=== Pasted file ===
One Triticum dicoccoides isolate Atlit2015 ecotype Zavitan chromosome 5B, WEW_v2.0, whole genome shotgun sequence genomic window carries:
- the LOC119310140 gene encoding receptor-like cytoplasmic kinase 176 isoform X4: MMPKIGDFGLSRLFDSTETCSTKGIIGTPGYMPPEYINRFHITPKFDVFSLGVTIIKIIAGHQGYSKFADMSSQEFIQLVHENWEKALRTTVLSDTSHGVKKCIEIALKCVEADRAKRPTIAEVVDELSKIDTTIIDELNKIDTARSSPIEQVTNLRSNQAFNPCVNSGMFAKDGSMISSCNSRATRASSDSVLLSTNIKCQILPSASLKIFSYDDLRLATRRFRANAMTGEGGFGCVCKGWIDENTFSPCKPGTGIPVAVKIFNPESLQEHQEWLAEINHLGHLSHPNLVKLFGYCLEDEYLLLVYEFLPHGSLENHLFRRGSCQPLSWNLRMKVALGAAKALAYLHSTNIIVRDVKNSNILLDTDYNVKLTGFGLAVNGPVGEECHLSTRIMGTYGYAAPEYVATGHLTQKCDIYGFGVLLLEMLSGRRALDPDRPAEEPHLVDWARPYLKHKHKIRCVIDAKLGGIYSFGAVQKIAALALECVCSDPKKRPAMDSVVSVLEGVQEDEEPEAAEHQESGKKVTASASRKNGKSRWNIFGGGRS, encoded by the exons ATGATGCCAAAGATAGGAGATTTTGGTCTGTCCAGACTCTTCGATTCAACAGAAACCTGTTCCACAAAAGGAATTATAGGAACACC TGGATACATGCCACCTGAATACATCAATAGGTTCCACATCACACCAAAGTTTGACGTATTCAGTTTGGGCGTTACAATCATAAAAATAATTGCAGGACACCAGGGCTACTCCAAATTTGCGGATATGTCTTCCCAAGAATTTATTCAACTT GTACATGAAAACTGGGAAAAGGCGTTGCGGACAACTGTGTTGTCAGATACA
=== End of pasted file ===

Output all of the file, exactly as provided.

One Triticum dicoccoides isolate Atlit2015 ecotype Zavitan chromosome 5B, WEW_v2.0, whole genome shotgun sequence genomic window carries:
- the LOC119310140 gene encoding receptor-like cytoplasmic kinase 176 isoform X4: MMPKIGDFGLSRLFDSTETCSTKGIIGTPGYMPPEYINRFHITPKFDVFSLGVTIIKIIAGHQGYSKFADMSSQEFIQLVHENWEKALRTTVLSDTSHGVKKCIEIALKCVEADRAKRPTIAEVVDELSKIDTTIIDELNKIDTARSSPIEQVTNLRSNQAFNPCVNSGMFAKDGSMISSCNSRATRASSDSVLLSTNIKCQILPSASLKIFSYDDLRLATRRFRANAMTGEGGFGCVCKGWIDENTFSPCKPGTGIPVAVKIFNPESLQEHQEWLAEINHLGHLSHPNLVKLFGYCLEDEYLLLVYEFLPHGSLENHLFRRGSCQPLSWNLRMKVALGAAKALAYLHSTNIIVRDVKNSNILLDTDYNVKLTGFGLAVNGPVGEECHLSTRIMGTYGYAAPEYVATGHLTQKCDIYGFGVLLLEMLSGRRALDPDRPAEEPHLVDWARPYLKHKHKIRCVIDAKLGGIYSFGAVQKIAALALECVCSDPKKRPAMDSVVSVLEGVQEDEEPEAAEHQESGKKVTASASRKNGKSRWNIFGGGRS, encoded by the exons ATGATGCCAAAGATAGGAGATTTTGGTCTGTCCAGACTCTTCGATTCAACAGAAACCTGTTCCACAAAAGGAATTATAGGAACACC TGGATACATGCCACCTGAATACATCAATAGGTTCCACATCACACCAAAGTTTGACGTATTCAGTTTGGGCGTTACAATCATAAAAATAATTGCAGGACACCAGGGCTACTCCAAATTTGCGGATATGTCTTCCCAAGAATTTATTCAACTT GTACATGAAAACTGGGAAAAGGCGTTGCGGACAACTGTGTTGTCAGATACA